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Laetrile treatment for cancer.

Overview of attention for article published in Cochrane database of systematic reviews, April 2015
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About this Attention Score

  • In the top 5% of all research outputs scored by Altmetric
  • High Attention Score compared to outputs of the same age (96th percentile)
  • High Attention Score compared to outputs of the same age and source (89th percentile)

Mentioned by

news
2 news outlets
blogs
2 blogs
twitter
21 tweeters
facebook
5 Facebook pages
wikipedia
4 Wikipedia pages

Readers on

mendeley
44 Mendeley
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Title
Laetrile treatment for cancer.
Published in
Cochrane database of systematic reviews, April 2015
DOI 10.1002/14651858.cd005476.pub4
Pubmed ID
Authors

Milazzo, Stefania, Horneber, Markus

Abstract

Laetrile is the name for a semi-synthetic compound which is chemically related to amygdalin, a cyanogenic glycoside from the kernels of apricots and various other species of the genus Prunus. Laetrile and amygdalin are promoted under various names for the treatment of cancer although there is no evidence for its efficacy. Due to possible cyanide poisoning, laetrile can be dangerous. To assess the alleged anti-cancer effect and possible adverse effects of laetrile and amygdalin. We searched the following databases: CENTRAL (2014, Issue 9); MEDLINE (1951-2014); EMBASE (1980-2014); AMED; Scirus; CINAHL (all from 1982-2015); CAMbase (from 1998-2015); the MetaRegister; the National Research Register; and our own files. We examined reference lists of included studies and review articles and we contacted experts in the field for knowledge of additional studies. We did not impose any restrictions of timer or language. Randomized controlled trials (RCTs) and quasi-RCTs. We searched eight databases and two registers for studies testing laetrile or amygdalin for the treatment of cancer. Two review authors screened and assessed articles for inclusion criteria. We located over 200 references, 63 were evaluated in the original review, 6 in the 2011 and none in this update. However, we did not identify any studies that met our inclusion criteria. The claims that laetrile or amygdalin have beneficial effects for cancer patients are not currently supported by sound clinical data. There is a considerable risk of serious adverse effects from cyanide poisoning after laetrile or amygdalin, especially after oral ingestion. The risk-benefit balance of laetrile or amygdalin as a treatment for cancer is therefore unambiguously negative.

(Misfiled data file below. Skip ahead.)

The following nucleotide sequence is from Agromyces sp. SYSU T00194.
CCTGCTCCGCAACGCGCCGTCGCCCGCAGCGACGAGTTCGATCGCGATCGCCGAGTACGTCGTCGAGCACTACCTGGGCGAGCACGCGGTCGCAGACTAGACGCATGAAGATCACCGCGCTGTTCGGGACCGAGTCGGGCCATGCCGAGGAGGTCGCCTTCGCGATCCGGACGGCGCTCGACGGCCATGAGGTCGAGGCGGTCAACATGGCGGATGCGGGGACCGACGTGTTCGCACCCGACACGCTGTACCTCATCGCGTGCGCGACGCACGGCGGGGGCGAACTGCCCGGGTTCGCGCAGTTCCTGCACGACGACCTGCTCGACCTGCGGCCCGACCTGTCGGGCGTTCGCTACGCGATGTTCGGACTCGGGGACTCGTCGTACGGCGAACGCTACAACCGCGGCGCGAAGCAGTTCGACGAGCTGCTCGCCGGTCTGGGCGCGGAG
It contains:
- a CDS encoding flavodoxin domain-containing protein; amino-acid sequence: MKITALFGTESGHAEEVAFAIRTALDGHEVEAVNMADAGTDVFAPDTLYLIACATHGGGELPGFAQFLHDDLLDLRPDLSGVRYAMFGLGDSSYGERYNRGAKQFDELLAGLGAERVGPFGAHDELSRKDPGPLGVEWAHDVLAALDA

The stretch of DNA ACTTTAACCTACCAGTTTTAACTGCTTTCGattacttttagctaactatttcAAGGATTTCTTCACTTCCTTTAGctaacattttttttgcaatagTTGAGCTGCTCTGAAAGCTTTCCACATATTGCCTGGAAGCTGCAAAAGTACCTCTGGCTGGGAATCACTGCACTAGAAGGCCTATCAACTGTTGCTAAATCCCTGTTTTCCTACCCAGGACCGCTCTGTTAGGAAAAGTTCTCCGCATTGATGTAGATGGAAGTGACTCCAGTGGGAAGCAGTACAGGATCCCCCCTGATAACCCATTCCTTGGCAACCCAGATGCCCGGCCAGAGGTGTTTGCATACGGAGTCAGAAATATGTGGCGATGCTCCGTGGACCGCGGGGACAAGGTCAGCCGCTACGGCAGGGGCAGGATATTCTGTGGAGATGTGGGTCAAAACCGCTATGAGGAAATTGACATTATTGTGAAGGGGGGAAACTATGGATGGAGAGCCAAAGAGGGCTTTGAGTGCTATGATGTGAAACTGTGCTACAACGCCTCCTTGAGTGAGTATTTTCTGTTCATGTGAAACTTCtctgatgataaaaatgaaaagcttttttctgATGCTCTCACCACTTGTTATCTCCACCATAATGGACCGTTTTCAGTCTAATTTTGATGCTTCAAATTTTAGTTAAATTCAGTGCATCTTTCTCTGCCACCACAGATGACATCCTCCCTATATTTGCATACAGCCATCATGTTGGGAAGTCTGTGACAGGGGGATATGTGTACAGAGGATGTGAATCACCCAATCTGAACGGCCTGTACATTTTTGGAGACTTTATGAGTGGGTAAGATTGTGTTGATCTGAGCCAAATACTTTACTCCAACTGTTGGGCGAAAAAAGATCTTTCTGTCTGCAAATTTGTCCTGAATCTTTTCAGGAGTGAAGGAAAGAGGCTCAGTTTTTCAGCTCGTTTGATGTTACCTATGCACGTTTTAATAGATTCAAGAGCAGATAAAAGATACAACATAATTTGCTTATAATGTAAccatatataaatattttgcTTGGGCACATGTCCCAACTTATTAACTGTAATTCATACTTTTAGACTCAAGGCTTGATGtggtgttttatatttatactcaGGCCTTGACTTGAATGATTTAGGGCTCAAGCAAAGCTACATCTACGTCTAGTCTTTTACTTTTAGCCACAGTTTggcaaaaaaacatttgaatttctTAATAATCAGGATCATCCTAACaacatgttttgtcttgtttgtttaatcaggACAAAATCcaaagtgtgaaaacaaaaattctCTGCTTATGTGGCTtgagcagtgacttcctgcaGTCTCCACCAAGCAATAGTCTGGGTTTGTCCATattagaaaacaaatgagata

Twitter Demographics

The data shown below were collected from the profiles of 21 tweeters who shared this research output. Click here to find out more about how the information was compiled.

Mendeley readers

The data shown below were compiled from readership statistics for 44 Mendeley readers of this research output. Click here to see the associated Mendeley record.

Geographical breakdown

Country Count As %
Australia 2 5%
United Kingdom 2 5%
Brazil 2 5%
Switzerland 1 2%
South Africa 1 2%
United States 1 2%
Unknown 35 80%

Demographic breakdown

Readers by professional status Count As %
Student > Bachelor 9 20%
Other 8 18%
Student > Master 6 14%
Student > Ph. D. Student 6 14%
Researcher 5 11%
Other 10 23%
Readers by discipline Count As %
Medicine and Dentistry 23 52%
Agricultural and Biological Sciences 7 16%
Social Sciences 4 9%
Unspecified 3 7%
Biochemistry, Genetics and Molecular Biology 2 5%
Other 5 11%

Attention Score in Context

This research output has an Altmetric Attention Score of 46. This is our high-level measure of the quality and quantity of online attention that it has received. This Attention Score, as well as the ranking and number of research outputs shown below, was calculated when the research output was last mentioned on 18 July 2017.
All research outputs
#198,753
of 8,229,276 outputs
Outputs from Cochrane database of systematic reviews
#731
of 8,555 outputs
Outputs of similar age
#7,341
of 206,613 outputs
Outputs of similar age from Cochrane database of systematic reviews
#24
of 231 outputs
Altmetric has tracked 8,229,276 research outputs across all sources so far. Compared to these this one has done particularly well and is in the 97th percentile: it's in the top 5% of all research outputs ever tracked by Altmetric.
So far Altmetric has tracked 8,555 research outputs from this source. They typically receive a lot more attention than average, with a mean Attention Score of 18.2. This one has done particularly well, scoring higher than 91% of its peers.
Older research outputs will score higher simply because they've had more time to accumulate mentions. To account for age we can compare this Altmetric Attention Score to the 206,613 tracked outputs that were published within six weeks on either side of this one in any source. This one has done particularly well, scoring higher than 96% of its contemporaries.
We're also able to compare this research output to 231 others from the same source and published within six weeks on either side of this one. This one has done well, scoring higher than 89% of its contemporaries.